After our trip to Te Puia we headed over to the Agrodome to see the Sheep Sheering Show. We knew there would be other things to see, but we didn't realize how many entertaining things there would be at this attraction.
Gemma and Angus jumped on the sheep dog as soon as we arrived.
And then on the Kiwi!!
Angus was waiting patiently for the farm tour to begin.
Our first stop was to feed the ostriches and emus. I have to say interacting with the animals is always a highlight of any trip for me.
They also have an organic farm in the Agrodome where they grow kiwis, olives, and feijoa. This picture is of the kiwi vines. It is summer here, so you can see the small fruits on the vines which will be ready for picking in a couple months.
We also got to see this deer which has over bred itself in New Zealand. They now raise them for the velvet from their antlers to make medicine and for their meat. Here are a few of the deer resting in the pasture.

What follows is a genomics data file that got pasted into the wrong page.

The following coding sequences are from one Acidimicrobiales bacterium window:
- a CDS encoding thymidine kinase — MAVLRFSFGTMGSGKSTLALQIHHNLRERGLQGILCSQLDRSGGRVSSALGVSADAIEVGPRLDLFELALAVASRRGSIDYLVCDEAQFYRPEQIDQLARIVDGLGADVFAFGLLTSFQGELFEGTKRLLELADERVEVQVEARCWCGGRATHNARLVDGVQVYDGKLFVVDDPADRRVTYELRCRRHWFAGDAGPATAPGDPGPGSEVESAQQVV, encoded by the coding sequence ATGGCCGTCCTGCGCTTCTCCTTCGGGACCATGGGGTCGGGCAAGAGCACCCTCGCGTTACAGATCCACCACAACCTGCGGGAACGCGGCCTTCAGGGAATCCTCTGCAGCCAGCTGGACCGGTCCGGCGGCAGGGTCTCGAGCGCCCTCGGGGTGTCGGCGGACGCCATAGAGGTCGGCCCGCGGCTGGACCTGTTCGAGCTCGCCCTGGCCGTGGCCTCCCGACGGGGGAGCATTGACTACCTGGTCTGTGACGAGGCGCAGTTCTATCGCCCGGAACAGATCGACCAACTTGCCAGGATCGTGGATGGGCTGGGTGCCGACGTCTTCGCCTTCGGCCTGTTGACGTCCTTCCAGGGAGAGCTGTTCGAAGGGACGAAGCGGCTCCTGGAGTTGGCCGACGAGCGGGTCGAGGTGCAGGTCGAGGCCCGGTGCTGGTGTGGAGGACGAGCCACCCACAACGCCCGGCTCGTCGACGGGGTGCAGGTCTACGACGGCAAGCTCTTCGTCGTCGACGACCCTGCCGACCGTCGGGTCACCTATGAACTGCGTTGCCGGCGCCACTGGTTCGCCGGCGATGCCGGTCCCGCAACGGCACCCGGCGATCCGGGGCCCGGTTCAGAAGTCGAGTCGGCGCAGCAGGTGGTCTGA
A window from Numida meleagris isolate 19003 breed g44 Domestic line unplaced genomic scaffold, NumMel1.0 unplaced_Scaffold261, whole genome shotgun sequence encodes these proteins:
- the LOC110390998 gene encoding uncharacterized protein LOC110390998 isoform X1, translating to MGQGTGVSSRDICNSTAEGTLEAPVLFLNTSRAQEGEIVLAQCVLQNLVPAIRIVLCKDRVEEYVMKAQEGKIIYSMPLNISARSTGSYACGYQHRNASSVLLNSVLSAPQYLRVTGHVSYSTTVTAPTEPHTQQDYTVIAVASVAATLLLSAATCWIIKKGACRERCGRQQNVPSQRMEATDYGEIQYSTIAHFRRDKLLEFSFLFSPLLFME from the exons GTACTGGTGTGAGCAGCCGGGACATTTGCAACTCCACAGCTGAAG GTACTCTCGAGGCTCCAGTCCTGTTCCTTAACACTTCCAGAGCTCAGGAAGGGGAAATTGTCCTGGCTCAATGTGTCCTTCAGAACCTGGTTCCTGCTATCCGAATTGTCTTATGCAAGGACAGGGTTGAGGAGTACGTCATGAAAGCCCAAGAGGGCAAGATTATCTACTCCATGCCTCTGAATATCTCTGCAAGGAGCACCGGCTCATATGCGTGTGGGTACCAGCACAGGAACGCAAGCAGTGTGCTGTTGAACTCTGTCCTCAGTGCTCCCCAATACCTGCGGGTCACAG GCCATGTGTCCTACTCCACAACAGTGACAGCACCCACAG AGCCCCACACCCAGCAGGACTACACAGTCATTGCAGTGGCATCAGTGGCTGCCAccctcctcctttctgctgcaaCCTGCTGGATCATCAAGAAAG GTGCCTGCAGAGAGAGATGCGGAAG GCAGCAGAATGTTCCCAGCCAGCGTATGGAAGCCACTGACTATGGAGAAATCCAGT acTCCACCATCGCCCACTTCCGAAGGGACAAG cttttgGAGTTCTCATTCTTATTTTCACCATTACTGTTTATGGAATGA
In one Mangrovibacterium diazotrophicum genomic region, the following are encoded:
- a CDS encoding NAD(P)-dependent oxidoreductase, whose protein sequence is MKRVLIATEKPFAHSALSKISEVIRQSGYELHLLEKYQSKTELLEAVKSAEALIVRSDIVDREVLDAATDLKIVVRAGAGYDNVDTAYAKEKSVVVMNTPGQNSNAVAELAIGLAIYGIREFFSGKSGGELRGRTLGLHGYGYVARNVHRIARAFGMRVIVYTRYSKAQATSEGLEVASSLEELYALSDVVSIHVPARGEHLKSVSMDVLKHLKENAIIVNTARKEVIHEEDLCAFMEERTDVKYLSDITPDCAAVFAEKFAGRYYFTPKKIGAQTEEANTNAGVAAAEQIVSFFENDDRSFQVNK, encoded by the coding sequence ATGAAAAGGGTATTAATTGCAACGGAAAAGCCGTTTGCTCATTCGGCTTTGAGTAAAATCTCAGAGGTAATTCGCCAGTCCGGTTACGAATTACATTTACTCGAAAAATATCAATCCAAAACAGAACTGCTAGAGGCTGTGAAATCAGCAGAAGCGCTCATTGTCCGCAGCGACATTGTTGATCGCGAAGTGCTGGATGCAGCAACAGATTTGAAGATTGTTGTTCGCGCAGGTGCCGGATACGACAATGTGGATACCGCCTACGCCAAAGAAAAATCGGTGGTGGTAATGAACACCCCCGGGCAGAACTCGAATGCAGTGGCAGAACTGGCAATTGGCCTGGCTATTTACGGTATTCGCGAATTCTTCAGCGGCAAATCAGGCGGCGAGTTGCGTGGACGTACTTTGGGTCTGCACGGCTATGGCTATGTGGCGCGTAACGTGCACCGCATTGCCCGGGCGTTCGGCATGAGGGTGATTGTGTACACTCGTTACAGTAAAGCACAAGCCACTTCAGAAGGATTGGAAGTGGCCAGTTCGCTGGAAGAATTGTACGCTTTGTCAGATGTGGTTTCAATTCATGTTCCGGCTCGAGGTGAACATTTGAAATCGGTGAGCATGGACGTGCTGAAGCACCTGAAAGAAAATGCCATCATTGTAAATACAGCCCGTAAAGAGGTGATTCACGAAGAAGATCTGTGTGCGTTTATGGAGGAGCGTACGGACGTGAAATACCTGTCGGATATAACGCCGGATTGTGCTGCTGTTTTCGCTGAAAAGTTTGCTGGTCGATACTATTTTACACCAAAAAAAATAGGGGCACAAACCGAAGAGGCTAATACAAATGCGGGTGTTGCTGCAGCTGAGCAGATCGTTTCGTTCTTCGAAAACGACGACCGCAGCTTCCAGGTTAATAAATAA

On a side note it has been wonderful to see all of the sheep and cows in the pastures grazing across the country. I rarely see that even in my home state of Nebraska.
Angus and Lily checking out the sheep and alpacas.
They also had alpacas which I absolutely adore! Their coats are so soft and it makes the most divine wool for knitting. There was on alpaca that was quite friend and I was able to run my fingers through its wool a few times.
Three very sweet alpacas.
We also saw several varieties of cows. The black one is none other than the Black Angus!
Here is a gorgeous Highland Cow that came to New Zealand from Scotland.
The sheep sheering show was extremely entertaining and also a tongue twister (you don't even want to know what Jonny kept calling it!). The sheep shearer brought out 20 different varieties of sheep to the stage. I didn't even know there were that many and that probably would explain why I thought all the sheep in Ireland looked so different from our American sheep! The sheep that was in the top row center was a Merino sheep, which has almost as divine of wool as an alpaca.
The Sheep Shearer and his victim. They put them on their back to shear so they cannot get away.
It took him about 2 minutes to shear one sheep and he will receive US$1.75 for the wool off 1 sheep.
Jonny and a Drysdale.
I was extremely impressed with the Agrodome and would highly recommend it to anyone who was visiting Rotorua. I think as a knitter you really can appreciate a place like this, but it is also great for city kids to see how things are done on the farm.